Water Level Regulation and Control of Schistosomiasis Transmission: A Case Study in Oyan Reservoir, Ogun State, Nigeria

By Ofoezie, I. E.; Asaolu, S. O. | Bulletin of the World Health Organization, September-October 1997 | Go to article overview

Water Level Regulation and Control of Schistosomiasis Transmission: A Case Study in Oyan Reservoir, Ogun State, Nigeria


Ofoezie, I. E., Asaolu, S. O., Bulletin of the World Health Organization


Introduction

The association between schistosomiasis transmission and water resources development projects such as reservoirs, irrigation schemes, etc. is well established (1-6). Earlier attempts to develop suitable engineering methods to control transmission were hampered by many factors, including the misconception that schistosomiasis is an unavoidable accompaniment of water development projects (7) and a shift in emphasis from control of transmission to morbidity control (8). This shift was due to important advances that simplified the diagnosis of schistosomiasis (9, 10), and to availability of safe and effective oral drugs for population-based chemotherapy (11, 12). However, the inevitability of reinfection has meant that mass drug treatment can only temporarily reduce the prevalence to a level that corresponds to the site-specific environmental risk factors (13-15). This failure of chemotherapy intervention to sustain the benefits of disease control has revived interest in transmission control, but within the context of an integrated control approach (16).

Water level fluctuation has long been recognized as an effective control method against snails and snail eggs, and against mosquito larvae (17-19). Widescale application was, however, constrained by limited understanding of the basic relationship between such control and water release patterns, and the effect of this interplay on reservoir drawdown, human water contact patterns, and schistosomiasis transmission during different seasons of the year.

To obtain information that could enhance our understanding of the foregoing, and hence facilitate transmission control by water level fluctuation, we examined the effect of water release patterns on water level fluctuation and disease transmission in a typical man-made reservoir. The investigation was carried out in Oyan Reservoir, a medium-size artificial lake in south-west Nigeria, over a period of 34 months (August 1990 to May 1993). As this reservoir is typical of many other small and medium-size reservoirs in the schistosomiasis endemic areas of Africa, our results and follow-up studies will have a bearing on many cases concerning recommended water management regimens.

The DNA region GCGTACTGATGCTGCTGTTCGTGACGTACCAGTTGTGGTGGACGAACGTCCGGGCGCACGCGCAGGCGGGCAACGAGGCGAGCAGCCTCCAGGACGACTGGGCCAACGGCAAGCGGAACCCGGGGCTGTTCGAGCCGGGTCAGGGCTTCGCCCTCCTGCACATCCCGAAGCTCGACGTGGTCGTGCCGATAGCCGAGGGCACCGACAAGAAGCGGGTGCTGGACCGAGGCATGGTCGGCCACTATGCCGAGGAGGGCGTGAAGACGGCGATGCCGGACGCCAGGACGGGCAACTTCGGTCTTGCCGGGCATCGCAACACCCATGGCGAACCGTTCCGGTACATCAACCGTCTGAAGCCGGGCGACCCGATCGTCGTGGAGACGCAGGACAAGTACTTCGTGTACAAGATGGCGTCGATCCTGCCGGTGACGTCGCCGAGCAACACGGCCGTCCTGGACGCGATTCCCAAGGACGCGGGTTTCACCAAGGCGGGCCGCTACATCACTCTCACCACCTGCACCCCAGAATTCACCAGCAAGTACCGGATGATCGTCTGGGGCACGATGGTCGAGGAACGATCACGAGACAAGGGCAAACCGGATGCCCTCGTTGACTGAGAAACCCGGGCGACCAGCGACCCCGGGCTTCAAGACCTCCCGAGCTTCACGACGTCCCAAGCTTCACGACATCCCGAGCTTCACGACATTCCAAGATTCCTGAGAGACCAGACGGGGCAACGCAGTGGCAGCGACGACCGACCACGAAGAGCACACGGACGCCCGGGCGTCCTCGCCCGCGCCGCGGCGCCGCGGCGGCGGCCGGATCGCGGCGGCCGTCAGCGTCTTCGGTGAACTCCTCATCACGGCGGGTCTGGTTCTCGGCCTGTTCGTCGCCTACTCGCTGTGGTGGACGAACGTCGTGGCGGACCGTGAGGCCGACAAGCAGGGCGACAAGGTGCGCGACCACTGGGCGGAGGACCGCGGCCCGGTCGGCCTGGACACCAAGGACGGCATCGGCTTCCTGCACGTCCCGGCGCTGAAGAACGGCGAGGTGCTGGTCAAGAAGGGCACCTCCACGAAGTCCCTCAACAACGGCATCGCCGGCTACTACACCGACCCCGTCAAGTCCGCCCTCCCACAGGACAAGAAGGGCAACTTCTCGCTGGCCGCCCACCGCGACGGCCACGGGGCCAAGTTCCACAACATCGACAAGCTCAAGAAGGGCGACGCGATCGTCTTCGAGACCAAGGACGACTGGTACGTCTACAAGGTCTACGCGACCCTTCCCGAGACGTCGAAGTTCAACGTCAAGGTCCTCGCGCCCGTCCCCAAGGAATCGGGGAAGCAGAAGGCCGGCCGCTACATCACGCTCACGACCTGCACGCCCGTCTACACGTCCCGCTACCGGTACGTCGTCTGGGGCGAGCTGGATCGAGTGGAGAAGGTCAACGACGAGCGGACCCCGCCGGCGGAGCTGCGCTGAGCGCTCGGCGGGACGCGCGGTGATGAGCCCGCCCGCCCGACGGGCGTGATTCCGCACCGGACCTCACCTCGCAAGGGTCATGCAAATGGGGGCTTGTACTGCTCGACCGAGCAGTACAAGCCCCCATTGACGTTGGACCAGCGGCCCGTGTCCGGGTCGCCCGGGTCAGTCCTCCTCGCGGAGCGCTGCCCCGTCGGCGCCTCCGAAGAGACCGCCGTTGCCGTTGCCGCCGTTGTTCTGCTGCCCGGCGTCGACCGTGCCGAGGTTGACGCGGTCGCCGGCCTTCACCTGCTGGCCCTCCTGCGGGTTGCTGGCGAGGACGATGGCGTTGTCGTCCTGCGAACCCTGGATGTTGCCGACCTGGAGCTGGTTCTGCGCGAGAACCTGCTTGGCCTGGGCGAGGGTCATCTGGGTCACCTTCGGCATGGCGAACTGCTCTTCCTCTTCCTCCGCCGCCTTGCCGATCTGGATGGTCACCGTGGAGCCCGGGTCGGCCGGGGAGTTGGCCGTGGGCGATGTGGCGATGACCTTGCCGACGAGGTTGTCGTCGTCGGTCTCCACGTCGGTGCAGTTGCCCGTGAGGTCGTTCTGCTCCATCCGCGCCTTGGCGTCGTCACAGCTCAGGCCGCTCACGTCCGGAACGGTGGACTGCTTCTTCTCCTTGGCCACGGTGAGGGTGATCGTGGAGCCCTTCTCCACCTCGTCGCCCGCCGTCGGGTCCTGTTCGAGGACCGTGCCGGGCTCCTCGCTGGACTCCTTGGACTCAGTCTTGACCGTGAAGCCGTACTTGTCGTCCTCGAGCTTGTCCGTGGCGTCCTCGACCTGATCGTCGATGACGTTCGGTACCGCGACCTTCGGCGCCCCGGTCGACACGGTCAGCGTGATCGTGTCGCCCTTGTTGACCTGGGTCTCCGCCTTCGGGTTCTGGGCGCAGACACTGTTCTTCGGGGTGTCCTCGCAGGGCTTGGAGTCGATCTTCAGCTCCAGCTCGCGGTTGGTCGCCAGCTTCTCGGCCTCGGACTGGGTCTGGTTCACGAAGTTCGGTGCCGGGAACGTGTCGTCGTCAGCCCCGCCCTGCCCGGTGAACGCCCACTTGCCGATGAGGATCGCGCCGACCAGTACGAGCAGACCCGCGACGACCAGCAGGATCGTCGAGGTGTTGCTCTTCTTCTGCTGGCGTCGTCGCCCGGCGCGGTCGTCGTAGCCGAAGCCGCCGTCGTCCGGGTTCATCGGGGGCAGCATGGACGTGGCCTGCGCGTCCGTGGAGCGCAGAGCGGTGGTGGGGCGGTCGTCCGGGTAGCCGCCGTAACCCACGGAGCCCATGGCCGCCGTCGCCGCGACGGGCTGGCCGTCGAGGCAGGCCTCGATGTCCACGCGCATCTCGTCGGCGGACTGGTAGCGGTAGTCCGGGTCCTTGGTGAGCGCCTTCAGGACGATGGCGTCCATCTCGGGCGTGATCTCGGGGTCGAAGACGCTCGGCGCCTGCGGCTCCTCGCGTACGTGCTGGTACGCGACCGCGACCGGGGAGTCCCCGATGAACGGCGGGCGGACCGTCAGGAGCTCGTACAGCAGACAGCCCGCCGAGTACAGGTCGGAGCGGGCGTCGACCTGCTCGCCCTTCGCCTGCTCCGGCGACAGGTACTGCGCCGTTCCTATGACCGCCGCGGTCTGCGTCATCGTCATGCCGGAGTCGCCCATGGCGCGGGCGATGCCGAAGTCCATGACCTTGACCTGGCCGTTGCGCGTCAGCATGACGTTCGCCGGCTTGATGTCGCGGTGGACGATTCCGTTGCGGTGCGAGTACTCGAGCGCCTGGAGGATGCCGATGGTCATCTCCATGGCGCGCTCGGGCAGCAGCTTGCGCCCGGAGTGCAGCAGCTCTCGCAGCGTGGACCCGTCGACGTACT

Materials and methods

Study area and reservoir The Oyan Reservoir is located at lat. 7 [degrees]14'N, long. 3 [degrees] 13'E near Abeokuta, the capital city of Ogun State, Nigeria (see 20 for a detailed description of the area). The reservoir was established in 1984 with, lying adjacent, two resettlement communities named Abule-titun and Ibaro. An outbreak of urinary schistosomiasis occurred in the two communities within 4 years of the reservoir being established, probably as a result of the impoundment (20).

The dam has an embankment crest length of 1044m, a height of 30.4m, four spillway gates (each 15m wide and 7m high), and three outlet valves (each 1.8m in diameter). The reservoir has a surface area of 40[km.sup.2], a gross storage capacity of 270 million M3, and a dead storage capacity of 16 million [m.sup.3].

The reservoir is used for breeding fish, sprinkler irrigation, and water supply to downstream end-user Water Boards in Abeokuta and Lagos metropolitan cities. Water discharge is by a regulated opening of the gates and valves. The gates and valves are usually operated at 8.00 a.m. when the percentage opening for each day is set and the water level is read off an automated gauge. Water discharge during each opening period was read off an operating chart provided by the construction engineers.

Transmission studies The transmission of urinary schistosomiasis was assessed by the presence, number, and the rate of Schistosoma infection of Bulinus globosus, the local snail intermediate host; by the human water contact pattern; and by the incidence and intensity of infection among schoolchildren in the two communities. The detailed methods used to carry out these investigations are described below. …

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